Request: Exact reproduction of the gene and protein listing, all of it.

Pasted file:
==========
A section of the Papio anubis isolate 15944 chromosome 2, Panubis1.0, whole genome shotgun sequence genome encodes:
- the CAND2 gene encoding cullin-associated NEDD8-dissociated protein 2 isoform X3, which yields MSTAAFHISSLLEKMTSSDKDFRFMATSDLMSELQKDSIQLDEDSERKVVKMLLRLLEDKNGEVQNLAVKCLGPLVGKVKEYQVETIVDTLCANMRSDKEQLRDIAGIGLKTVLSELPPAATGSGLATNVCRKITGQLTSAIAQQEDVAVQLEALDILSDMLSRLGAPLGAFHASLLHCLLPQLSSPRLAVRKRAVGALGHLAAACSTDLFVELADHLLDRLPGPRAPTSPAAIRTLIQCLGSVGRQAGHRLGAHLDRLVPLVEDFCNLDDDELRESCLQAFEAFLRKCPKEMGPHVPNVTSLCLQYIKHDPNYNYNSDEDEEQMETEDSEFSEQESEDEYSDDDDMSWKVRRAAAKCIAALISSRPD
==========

A section of the Papio anubis isolate 15944 chromosome 2, Panubis1.0, whole genome shotgun sequence genome encodes:
- the CAND2 gene encoding cullin-associated NEDD8-dissociated protein 2 isoform X3, which yields MSTAAFHISSLLEKMTSSDKDFRFMATSDLMSELQKDSIQLDEDSERKVVKMLLRLLEDKNGEVQNLAVKCLGPLVGKVKEYQVETIVDTLCANMRSDKEQLRDIAGIGLKTVLSELPPAATGSGLATNVCRKITGQLTSAIAQQEDVAVQLEALDILSDMLSRLGAPLGAFHASLLHCLLPQLSSPRLAVRKRAVGALGHLAAACSTDLFVELADHLLDRLPGPRAPTSPAAIRTLIQCLGSVGRQAGHRLGAHLDRLVPLVEDFCNLDDDELRESCLQAFEAFLRKCPKEMGPHVPNVTSLCLQYIKHDPNYNYNSDEDEEQMETEDSEFSEQESEDEYSDDDDMSWKVRRAAAKCIAALISSRPD